member shared with a young man who could barely stand and speak. But when she started praying for his mind to be clear, he suddenly seemed to sober up and heard the gospel. They saw God move at other times as well, but even when they did not see an immediate result, they knew God could use their obedience in sharing. “God has promised us that he’s the one who does the work,” Lenow said. “We sow the seeds and he does the work and he’s going to continue using the gospel that was shared at South Padre for weeks and years to come.” Tombrella said that during this second trip, the group had a higher energy, excitement and expectation for the trip, but that they also experienced greater spiritual warfare, which required more prayer. But despite opposition and trials, each student returned home strengthened and with a sense of accomplishment, Tombrella said. “They risked a lot and it paid off,” Tombrella said. “You cannot share the gospel 20-plus times per person, engage in spiritual war-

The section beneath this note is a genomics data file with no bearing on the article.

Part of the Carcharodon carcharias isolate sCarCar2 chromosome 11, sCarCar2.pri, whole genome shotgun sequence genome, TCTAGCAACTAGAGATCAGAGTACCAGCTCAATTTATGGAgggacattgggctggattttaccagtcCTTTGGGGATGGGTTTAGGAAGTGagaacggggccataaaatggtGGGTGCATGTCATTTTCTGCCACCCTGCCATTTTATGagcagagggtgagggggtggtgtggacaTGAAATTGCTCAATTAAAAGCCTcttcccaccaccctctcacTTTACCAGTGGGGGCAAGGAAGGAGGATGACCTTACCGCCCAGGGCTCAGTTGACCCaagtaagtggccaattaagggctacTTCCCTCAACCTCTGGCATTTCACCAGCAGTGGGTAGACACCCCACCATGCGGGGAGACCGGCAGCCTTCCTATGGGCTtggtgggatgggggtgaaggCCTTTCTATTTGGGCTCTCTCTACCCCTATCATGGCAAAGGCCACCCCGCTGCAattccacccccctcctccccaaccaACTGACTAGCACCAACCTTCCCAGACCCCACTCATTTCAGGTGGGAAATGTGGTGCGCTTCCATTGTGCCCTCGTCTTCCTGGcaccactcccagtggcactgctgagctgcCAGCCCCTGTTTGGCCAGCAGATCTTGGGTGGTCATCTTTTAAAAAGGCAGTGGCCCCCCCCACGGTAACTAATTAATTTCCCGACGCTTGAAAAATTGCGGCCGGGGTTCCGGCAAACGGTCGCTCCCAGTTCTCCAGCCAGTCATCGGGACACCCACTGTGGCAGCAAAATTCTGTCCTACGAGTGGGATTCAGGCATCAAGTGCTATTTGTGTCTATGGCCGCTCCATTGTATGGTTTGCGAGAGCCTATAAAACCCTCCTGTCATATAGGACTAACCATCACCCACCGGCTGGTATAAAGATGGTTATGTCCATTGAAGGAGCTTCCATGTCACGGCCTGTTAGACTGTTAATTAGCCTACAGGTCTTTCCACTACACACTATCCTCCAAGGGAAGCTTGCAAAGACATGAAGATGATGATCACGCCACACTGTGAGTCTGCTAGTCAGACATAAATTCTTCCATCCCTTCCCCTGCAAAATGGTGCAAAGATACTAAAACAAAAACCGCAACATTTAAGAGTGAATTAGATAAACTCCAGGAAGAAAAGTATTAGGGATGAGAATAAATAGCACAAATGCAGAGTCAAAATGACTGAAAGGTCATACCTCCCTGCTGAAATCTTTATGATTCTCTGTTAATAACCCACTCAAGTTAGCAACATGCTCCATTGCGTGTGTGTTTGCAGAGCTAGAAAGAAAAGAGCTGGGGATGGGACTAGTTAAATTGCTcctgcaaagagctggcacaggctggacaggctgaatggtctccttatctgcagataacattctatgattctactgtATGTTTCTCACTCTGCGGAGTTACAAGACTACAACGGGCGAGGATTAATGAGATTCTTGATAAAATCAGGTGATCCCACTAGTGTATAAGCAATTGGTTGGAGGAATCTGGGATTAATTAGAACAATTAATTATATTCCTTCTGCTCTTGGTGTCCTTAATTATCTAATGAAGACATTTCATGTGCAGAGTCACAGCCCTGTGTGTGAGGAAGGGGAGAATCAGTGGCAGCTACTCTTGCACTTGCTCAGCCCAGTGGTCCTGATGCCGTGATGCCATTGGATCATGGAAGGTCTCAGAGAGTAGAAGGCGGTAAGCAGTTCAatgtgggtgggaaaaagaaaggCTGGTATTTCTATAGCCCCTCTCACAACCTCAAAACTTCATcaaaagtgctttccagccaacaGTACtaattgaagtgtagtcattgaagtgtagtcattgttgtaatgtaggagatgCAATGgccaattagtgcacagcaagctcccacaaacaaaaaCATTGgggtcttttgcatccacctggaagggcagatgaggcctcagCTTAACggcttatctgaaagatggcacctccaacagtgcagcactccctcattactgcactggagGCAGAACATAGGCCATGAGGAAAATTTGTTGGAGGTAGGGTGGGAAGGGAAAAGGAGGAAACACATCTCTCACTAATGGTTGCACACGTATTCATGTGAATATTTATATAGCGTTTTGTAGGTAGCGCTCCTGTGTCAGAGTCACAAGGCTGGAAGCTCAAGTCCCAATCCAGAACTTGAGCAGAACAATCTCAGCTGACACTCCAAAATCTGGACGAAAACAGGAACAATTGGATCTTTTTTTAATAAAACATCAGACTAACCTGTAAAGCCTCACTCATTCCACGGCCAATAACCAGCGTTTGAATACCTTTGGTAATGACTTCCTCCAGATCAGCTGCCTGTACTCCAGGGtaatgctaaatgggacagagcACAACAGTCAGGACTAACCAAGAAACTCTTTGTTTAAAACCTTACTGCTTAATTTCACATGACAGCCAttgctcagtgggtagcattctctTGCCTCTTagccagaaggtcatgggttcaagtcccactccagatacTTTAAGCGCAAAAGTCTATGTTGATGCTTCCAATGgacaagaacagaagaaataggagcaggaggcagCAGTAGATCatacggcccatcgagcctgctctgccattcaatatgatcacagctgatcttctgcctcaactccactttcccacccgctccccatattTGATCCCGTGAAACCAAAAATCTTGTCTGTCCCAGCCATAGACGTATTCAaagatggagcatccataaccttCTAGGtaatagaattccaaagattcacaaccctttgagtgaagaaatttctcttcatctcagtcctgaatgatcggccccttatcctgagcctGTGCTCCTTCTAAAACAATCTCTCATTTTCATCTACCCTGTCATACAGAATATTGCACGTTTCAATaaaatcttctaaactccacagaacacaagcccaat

fare and fight through it, and come back the same.” Young said that spiritual growth of “Beach Reach” week is their second goal after sharing the gospel, adding he has heard from believers who said their perspective of and compassion for lost people changed them greatly. “There’s probably no better place to go that changes the way our students see other people,” Lenow said. “They’re people made in the image of God just like we are. And so it changes our perspective of how we view people and the necessity of getting the gospel out to all people.” Josh Owens, a senior at the College of Southwestern who also works at the seminary, went for the first time this year and said the trip was a chance for him to be reminded of how the rest of the world seeks satisfaction in the world. “It was a priority check for me,” Owens said, noting it made him rethink his purpose in everyday life, reminding him of his ultimate satisfaction in Christ and the purpose of reaching the lost with the gospel. Since returning from South Padre, Owens has already contacted students he met at the beach to challenge those he shared with and hold accountable a young man he helped lead to Christ. “I thought it would be good. I thought it would be helpful and stretch me and be different than anything I’d ever done before, but I didn’t think two weeks later I’d still be processing it, reorienting priorities,” Owens said.

Mike Gonzales

El Mensaje de la Cruz